The American Muslim Convert Revolution, by Imam Luqman Ahmad.

revolutionmuslim_jpg-vi1In his book; Race and Slavery in the Middle East (1990), Bernard Lewis suggests that the topic of race in Islam is so “highly sensitive” that it would be “professionally hazardous” for young scholars to embark on it. I’m probably going to get some negative feedback for talking about this. ( I already have) but given the choice of being complacently compliant, or controversial truthful, I choose the latter.  So I’m going to say it anyway.

A couple of years ago, I said that this would likely happen, and it has.

There is a quiet, but momentous revolution going on in the heart of Muslim America that will potentially change the moral trajectory of Muslims and Islam in the United States. This revolution is not a violent, armed insurgency. There is no name for the movement. There are no flags, no slogans and no particular leader. There are no planned attacks against anyone, no public demonstrations or protests, and to date, no calls for boycotts.  But it is a revolution nonetheless. However, this is a different kind of revolt.

There are no street marches, no sit-ins or sit-downs, or picket signs hoisted over the shoulders of converts as they circle the local mega mosque. No one is talking about boycotting anything and there are no specific demands anymore. It is as organic a revolution as there ever was. This is a low decibel revolution that doesn’t really seem like a revolution at all in the conventional sense. Nevertheless, there is a revolution going on in Muslim America; it is growing, and before it is over, it will likely reverberate into every corner of every mosque in the United States.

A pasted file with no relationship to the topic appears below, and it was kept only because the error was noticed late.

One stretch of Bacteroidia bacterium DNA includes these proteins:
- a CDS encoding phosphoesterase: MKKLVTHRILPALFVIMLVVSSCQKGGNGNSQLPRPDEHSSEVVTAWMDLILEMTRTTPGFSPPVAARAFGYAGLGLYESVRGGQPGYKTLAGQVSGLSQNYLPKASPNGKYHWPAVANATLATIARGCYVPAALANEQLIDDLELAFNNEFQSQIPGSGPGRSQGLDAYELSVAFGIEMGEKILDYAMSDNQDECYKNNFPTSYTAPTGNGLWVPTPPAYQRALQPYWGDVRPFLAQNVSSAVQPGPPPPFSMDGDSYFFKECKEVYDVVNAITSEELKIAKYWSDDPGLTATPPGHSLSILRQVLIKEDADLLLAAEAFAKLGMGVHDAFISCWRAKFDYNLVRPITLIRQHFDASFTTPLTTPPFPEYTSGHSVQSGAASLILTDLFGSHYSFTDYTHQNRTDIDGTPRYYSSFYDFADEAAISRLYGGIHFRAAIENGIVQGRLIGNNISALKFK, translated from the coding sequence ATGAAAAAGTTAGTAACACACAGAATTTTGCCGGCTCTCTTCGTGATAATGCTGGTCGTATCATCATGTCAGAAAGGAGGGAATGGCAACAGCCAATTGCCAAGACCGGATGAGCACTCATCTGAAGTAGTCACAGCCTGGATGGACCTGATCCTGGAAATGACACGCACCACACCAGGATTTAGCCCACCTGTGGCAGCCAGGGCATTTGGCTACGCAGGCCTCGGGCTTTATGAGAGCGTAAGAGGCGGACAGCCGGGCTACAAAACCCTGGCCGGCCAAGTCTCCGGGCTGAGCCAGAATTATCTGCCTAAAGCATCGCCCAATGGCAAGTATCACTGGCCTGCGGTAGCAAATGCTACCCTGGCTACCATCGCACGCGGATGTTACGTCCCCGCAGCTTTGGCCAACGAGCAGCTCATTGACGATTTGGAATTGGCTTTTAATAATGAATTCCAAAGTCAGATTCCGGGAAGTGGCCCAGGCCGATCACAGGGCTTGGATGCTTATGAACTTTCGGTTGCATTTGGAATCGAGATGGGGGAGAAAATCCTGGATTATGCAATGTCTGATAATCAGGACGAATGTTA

Black, White and Latino American Muslim converts to Islam are breaking out of the cultural molds that they were herded into in the name of islam. They are revolting against what many of them view as racism, racial injustice,  and subtle anti-convert bigotry in many of our nation’s masaajid (mosques). In a non-stop fusillade of verbal indignations, recriminations and resentment appearing all over social media, people are recounting in vivid and often granular detail, their personal experiences of marginalization, racial slurs, indifference, slights, being left out, put down, ignored and looked down upon by immigrant Muslims. People are recounting their experiences of having to give up their families, their American culture (nearly all of it) and their identity in the name of being a good Muslim. People have been finding out that the requirements of Islam, and the requirements placed upon them by Muslims are two different things.